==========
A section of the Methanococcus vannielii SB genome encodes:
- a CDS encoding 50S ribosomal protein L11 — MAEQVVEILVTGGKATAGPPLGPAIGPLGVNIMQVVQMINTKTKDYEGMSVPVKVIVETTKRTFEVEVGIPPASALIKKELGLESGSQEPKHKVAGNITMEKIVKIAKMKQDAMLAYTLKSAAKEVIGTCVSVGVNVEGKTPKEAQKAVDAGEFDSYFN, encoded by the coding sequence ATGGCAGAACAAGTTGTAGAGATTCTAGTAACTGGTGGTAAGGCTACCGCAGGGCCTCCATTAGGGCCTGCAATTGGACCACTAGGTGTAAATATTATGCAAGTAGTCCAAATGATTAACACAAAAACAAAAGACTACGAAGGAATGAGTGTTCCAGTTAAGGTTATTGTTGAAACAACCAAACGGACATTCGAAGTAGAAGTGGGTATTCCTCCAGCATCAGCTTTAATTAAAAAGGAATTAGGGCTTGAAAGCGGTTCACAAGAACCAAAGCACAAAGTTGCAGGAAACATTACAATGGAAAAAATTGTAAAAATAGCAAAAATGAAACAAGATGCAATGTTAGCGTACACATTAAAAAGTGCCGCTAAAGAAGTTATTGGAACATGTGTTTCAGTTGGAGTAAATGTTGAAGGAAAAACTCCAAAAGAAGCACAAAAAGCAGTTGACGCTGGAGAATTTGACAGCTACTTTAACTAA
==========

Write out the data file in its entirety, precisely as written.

A section of the Methanococcus vannielii SB genome encodes:
- a CDS encoding 50S ribosomal protein L11 — MAEQVVEILVTGGKATAGPPLGPAIGPLGVNIMQVVQMINTKTKDYEGMSVPVKVIVETTKRTFEVEVGIPPASALIKKELGLESGSQEPKHKVAGNITMEKIVKIAKMKQDAMLAYTLKSAAKEVIGTCVSVGVNVEGKTPKEAQKAVDAGEFDSYFN, encoded by the coding sequence ATGGCAGAACAAGTTGTAGAGATTCTAGTAACTGGTGGTAAGGCTACCGCAGGGCCTCCATTAGGGCCTGCAATTGGACCACTAGGTGTAAATATTATGCAAGTAGTCCAAATGATTAACACAAAAACAAAAGACTACGAAGGAATGAGTGTTCCAGTTAAGGTTATTGTTGAAACAACCAAACGGACATTCGAAGTAGAAGTGGGTATTCCTCCAGCATCAGCTTTAATTAAAAAGGAATTAGGGCTTGAAAGCGGTTCACAAGAACCAAAGCACAAAGTTGCAGGAAACATTACAATGGAAAAAATTGTAAAAATAGCAAAAATGAAACAAGATGCAATGTTAGCGTACACATTAAAAAGTGCCGCTAAAGAAGTTATTGGAACATGTGTTTCAGTTGGAGTAAATGTTGAAGGAAAAACTCCAAAAGAAGCACAAAAAGCAGTTGACGCTGGAGAATTTGACAGCTACTTTAACTAA